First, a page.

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<nettime> Krtek
eyescratch? on Sat, 6 Mar 2004 21:30:34 +0100 (CET)


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<nettime> Krtek


[ tracing a story one encounters a feeling of aha's ringing in the 
mind, gibberish in thought. a place where everyone but some, coming 
from somewhere else, is a critical assessment of the same. moments of 
stumbling to, from, and over the burrow, images interlaced to sights 
given. sensible body double in troubling circumstance. - es]

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http://www.nytimes.com/2004/03/06/international/europe/06FPRO.html

SATURDAY PROFILE

50 Years of Burrowing Gently Into Czech Culture
By IAN FISHER

Published: March 6, 2004

PRAGUE -- In America, anvils were falling. A coyote strapped on Acme 
rocket skates. A slobbering duck kept getting his beak blasted off and, 
sadly for him, it may actually have been wabbit season. It was quieter 
here in 1954, when a frustrated Czech animator went for an evening walk 
in the woods searching for his own blockbuster of a cartoon character.

"It was already dark," the animator, Zdenek Miler, now 83, remembers. 
"It was kind of hard to see. I tripped over something and I fell. I 
turned around to see what I fell on. It was a mole's burrow. I said, 
'Here's a good idea.' "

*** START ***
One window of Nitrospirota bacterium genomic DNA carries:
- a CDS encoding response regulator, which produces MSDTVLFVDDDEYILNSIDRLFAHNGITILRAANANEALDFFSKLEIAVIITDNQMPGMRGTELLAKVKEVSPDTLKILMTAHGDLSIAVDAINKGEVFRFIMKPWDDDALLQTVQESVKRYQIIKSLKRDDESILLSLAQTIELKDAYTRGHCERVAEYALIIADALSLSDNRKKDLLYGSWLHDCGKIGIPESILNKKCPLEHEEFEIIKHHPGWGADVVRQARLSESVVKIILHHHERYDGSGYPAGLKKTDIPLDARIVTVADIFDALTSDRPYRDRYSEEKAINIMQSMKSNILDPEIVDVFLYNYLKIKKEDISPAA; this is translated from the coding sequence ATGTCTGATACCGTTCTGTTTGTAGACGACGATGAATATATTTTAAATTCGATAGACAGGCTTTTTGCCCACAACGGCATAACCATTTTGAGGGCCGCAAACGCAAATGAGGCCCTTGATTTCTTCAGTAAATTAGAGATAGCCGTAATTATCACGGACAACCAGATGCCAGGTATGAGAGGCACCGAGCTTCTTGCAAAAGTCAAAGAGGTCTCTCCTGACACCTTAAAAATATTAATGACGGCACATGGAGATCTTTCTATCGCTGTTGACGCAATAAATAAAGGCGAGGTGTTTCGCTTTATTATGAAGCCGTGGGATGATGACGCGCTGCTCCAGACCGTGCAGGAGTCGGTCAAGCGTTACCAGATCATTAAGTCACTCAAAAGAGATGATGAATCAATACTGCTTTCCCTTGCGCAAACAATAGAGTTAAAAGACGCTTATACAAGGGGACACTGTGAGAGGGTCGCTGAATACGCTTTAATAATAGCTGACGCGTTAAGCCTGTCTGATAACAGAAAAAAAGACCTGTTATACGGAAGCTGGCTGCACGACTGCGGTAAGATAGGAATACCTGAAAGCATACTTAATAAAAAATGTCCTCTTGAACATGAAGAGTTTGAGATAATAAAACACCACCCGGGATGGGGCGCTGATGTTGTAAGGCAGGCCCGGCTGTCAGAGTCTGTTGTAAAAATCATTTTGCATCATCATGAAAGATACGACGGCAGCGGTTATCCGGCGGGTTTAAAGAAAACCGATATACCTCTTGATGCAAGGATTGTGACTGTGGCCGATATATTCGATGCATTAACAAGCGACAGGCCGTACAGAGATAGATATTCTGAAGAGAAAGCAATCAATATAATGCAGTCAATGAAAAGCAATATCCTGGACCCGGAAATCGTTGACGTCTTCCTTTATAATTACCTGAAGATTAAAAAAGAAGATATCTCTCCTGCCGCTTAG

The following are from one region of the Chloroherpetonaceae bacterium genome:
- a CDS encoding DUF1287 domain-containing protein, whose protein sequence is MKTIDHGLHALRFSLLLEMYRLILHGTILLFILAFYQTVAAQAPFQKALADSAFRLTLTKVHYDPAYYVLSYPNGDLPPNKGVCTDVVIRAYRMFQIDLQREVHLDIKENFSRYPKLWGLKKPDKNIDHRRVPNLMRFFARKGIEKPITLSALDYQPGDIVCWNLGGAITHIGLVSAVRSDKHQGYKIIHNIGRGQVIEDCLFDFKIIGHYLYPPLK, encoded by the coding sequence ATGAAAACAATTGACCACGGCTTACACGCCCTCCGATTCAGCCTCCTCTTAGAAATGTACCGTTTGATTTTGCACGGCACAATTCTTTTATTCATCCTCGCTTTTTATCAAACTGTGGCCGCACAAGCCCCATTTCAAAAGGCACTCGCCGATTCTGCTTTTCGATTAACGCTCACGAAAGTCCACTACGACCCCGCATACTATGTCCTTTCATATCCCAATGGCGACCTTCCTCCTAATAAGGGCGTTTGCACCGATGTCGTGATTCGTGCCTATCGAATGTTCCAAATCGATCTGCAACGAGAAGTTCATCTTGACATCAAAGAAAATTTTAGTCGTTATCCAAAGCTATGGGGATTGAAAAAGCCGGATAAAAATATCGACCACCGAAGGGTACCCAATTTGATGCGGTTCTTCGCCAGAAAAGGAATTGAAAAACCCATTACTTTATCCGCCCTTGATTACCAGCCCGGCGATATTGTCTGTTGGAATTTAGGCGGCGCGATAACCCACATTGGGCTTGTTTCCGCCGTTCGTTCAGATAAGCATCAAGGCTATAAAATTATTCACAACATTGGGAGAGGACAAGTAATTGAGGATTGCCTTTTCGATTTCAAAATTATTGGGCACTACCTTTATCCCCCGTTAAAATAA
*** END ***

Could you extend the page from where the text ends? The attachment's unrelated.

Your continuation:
It took three months of artistic tweaking to turn the real animal's 
blind face into Krtek, or Little Mole. Over nearly five decades, Krtek 
starred in 62 short animated films for children that thrived despite 
the complete absence of exploding cigars. Krtek outsells Disney here, 
his anatomically incorrect eyes poking out from book bags, puzzles and 
pillow cases everywhere.

  He is shown around the world, and is especially popular in Germany and 
Japan. (A 20-something Iraqi recently turned to goo when he spotted a 
foreigner in Baghdad wearing a Krtek T-shirt).

  But Krtek never caught on in the United States. Ask why of Mr. Miler 
(pronounced miller), or his colleagues in the renowned world of Czech 
animation, and they say Krtek may be just too slow for the frantic land 
of the Cartoon Network. Krtek films are, in fact, slow, but also 
lyrical and so hypnotically distinct that they can feel less like 
watching movies than climbing into another human's head. That would be 
Mr. Miler's.

  "It's an alternate universe, like all of the best animated stuff is," 
Michael Medved, the film critic, who has tried for years to stoke a 
Krtek following in America, said in a telephone interview. "But it's an